Tuesday, August 20, 2013

Hiking and Biking Sometimes Need Separate Trails


by Drew Hanson

A recent solicitation from the International Mountain Biking Association (IMBA) may be helping fill the organization’s coffers but it is creating a stir among their friends in the walking and hiking communities.

Click on the image at right to read the offending ad.

National Scenic Trails are open to everyone. We all share all eleven of them. But no one should be allowed to do whatever they want on them. There are rules to using trails just like there are rules to all sorts of other things in our lives. For one, we're not allowed to walk or pedal a bike on controlled access freeways like most interstate highways. The rules protect safety, preserve civility or leave the shared thing in the same general working order for the next person to use. In some places, rules even protect the high quality of an experience.

Unfortunately some advocates pressing to change trail use like to loosely use the word "share" as though adding more types of uses is somehow altruistic. Such slack talk misuses a word we all learn as kids. How something is shared is key. Challenging are the more subtle things about sharing that require leaving the shared thing in the same condition as we found it. If one child borrows a friend’s bicycle but returns it with torn handle grips, that's not good sharing.

What if I were to argue, why won’t the rest of you just share a museum like the Guggenheim (in New York) by letting me ride my bike inside? Eh-hem. How would such a ride affect the experience of others? Would that be good sharing?

One online mountain bike advocate recently wrote, “If your children said ‘I was here first!’ and wouldn't share with their friends would you let them get away with it?” A response is that we all teach our children how to share. This means following rules regarding how a toy is used, not wrecking shared toys, not harming others, not intimidating others, etc. If my child finds a toy first, she is taught to share it with others as long as everyone is using it by the rules. Some toys, like handmade or antique dolls, may need special rules. If there are too many demands on the toy and the children cannot work it out, I may need to buy more than one of the same toy so they can play separately.

Regarding the need to sometimes separate trail uses, another online advocate quipped, “separate but equal, didn’t we try that before?”—suggesting Brown v. Board of Education somehow relates to trail use. It doesn’t. No person is being discriminated against by trail use rules any more than is the case with use rules for highways or museums. Anyone may use a public trail, highway or museum, as long as they follow the rules, which sometimes prohibit pedestrian use.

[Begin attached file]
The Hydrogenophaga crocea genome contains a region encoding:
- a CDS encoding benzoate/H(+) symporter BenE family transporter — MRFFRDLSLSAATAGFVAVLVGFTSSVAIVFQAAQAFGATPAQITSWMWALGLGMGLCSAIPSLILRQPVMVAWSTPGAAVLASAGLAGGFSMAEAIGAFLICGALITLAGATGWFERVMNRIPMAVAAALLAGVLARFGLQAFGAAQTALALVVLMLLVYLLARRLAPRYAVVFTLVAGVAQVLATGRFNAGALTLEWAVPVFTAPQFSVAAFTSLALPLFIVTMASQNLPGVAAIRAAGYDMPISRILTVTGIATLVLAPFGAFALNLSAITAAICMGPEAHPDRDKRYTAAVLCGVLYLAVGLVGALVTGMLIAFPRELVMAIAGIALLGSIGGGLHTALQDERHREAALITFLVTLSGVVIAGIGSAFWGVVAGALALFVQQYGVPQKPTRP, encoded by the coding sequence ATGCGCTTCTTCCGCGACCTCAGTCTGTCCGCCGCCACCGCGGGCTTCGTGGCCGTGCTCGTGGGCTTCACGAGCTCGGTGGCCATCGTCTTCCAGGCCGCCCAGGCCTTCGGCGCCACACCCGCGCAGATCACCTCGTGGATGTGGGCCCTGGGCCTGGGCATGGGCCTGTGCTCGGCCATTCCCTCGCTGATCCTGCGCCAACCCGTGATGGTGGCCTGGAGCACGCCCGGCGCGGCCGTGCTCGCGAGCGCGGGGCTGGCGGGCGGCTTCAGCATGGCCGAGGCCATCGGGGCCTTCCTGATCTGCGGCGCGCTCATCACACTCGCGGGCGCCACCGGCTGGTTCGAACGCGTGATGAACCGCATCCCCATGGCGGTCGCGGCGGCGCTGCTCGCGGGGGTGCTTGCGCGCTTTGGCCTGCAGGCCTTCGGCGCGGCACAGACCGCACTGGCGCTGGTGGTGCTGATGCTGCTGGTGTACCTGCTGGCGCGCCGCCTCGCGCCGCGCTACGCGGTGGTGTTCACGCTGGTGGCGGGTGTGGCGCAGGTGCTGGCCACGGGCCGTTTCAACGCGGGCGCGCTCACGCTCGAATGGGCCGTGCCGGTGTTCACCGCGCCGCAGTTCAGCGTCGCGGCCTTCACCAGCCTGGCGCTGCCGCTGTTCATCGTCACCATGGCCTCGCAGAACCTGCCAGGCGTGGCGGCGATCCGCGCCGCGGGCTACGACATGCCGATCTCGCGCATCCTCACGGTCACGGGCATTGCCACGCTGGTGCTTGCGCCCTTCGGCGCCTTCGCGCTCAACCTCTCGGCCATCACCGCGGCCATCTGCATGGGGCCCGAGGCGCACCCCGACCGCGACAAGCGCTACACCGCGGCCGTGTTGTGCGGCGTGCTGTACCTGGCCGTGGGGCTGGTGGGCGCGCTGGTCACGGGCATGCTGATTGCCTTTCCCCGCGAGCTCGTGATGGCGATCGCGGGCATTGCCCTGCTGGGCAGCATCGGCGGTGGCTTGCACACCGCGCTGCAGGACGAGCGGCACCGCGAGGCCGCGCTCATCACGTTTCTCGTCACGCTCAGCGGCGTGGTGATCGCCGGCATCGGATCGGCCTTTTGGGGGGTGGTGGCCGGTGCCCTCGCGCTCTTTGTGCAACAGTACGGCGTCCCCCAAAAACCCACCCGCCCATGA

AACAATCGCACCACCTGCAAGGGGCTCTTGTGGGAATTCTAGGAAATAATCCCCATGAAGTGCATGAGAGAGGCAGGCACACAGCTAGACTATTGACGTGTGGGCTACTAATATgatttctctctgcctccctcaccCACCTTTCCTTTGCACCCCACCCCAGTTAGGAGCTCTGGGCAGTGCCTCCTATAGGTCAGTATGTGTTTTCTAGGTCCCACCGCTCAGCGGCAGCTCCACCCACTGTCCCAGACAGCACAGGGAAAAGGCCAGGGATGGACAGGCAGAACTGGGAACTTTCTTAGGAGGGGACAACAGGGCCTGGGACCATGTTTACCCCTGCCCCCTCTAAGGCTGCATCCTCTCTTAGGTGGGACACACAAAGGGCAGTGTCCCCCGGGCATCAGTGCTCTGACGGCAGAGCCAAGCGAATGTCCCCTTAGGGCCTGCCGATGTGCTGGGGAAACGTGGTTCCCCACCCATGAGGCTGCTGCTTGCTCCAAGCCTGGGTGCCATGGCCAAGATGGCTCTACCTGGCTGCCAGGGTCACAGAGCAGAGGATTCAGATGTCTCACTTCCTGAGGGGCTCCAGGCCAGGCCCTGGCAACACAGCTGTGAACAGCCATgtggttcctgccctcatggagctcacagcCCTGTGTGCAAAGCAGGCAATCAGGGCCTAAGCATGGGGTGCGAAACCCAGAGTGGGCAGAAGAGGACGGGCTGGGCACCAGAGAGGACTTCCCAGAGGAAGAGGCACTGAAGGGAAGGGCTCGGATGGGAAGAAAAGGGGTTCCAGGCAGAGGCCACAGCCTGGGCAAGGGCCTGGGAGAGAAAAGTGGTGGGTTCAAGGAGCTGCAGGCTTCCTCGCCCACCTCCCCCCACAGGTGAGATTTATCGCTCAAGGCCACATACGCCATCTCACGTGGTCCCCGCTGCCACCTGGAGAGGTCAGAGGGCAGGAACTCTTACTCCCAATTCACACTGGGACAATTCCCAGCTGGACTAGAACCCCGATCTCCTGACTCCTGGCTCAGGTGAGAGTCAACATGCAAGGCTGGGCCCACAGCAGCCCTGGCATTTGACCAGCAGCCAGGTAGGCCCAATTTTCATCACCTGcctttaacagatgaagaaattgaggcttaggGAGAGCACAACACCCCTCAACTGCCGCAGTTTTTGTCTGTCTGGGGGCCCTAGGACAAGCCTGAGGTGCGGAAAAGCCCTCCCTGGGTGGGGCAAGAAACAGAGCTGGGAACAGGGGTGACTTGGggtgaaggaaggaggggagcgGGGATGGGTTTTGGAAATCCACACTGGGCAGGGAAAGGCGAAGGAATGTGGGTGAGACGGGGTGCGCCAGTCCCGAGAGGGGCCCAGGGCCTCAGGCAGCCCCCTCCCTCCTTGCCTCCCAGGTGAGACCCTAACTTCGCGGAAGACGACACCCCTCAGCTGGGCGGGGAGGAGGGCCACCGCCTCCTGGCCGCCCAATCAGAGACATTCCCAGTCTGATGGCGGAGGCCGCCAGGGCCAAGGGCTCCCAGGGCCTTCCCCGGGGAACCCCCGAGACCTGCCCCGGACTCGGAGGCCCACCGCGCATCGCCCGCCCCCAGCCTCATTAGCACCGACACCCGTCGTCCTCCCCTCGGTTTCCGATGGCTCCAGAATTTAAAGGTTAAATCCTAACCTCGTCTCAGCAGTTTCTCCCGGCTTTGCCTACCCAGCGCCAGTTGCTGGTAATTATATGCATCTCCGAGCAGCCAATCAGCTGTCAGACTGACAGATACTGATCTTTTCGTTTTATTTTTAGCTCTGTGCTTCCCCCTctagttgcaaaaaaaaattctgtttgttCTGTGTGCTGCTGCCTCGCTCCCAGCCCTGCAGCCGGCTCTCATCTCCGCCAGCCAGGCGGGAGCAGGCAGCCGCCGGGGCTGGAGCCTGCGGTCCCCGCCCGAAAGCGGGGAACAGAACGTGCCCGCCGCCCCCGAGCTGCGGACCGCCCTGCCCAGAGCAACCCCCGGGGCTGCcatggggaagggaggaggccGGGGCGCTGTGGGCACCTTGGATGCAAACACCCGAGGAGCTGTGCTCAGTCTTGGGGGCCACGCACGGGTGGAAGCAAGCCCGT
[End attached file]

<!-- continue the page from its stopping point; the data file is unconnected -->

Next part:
Some mountain bike advocates like to cite a study from the organization American Trails about multi-use trails as proof that mountain bikes can be on hiking trails. But, first, American Trails is an organization that is biased toward high impact trail uses. An article about higher impact uses of the Ice Age Trail appeared in Pedestrian View in September, 2012.

Second, in the 1980s-90s on the Ice Age Trail when mtn bikes were gaining popularity on the segment through the Southern Kettle Moraine State Forest, hikers and trail maintainers accepted the added use. But gradually the greater impact of bikes became more and more apparent. The issues were studied, land managers consumed by the problem, a report completed and in the end it was determined that hiking use and biking use needed to be separated. (They chose to make the old segment of the Ice Age Trail part of a new mountain bike trail system while a new roughly parallel hiking trail needed to be created, but that's water under the bridge.)

The resulting report, "Off-Road Bicycle and Hiking Trail User Interactions: A Report to the Wisconsin Natural Resources Board", Alan W. Bjorkman, Wisconsin Department of Natural Resources-Bureau of Research, May 24, 1996, 124 pages, was quite thorough. An excerpt from page 1 of the report: "Purpose: In the Spring of 1992, the Wisconsin Natural Resources Board authorized a three-year study to describe social, biological, and physical impacts of off-road mountain bike use. This was in response to mounting evidence of physical impact and social conflict on off-road biking trails. This report is the result of three seasons of natural and social science research." In a nutshell, the report documented and quantified various negative impacts (perceived, physical and user conflict) of having mountain biking and hiking on the same trails.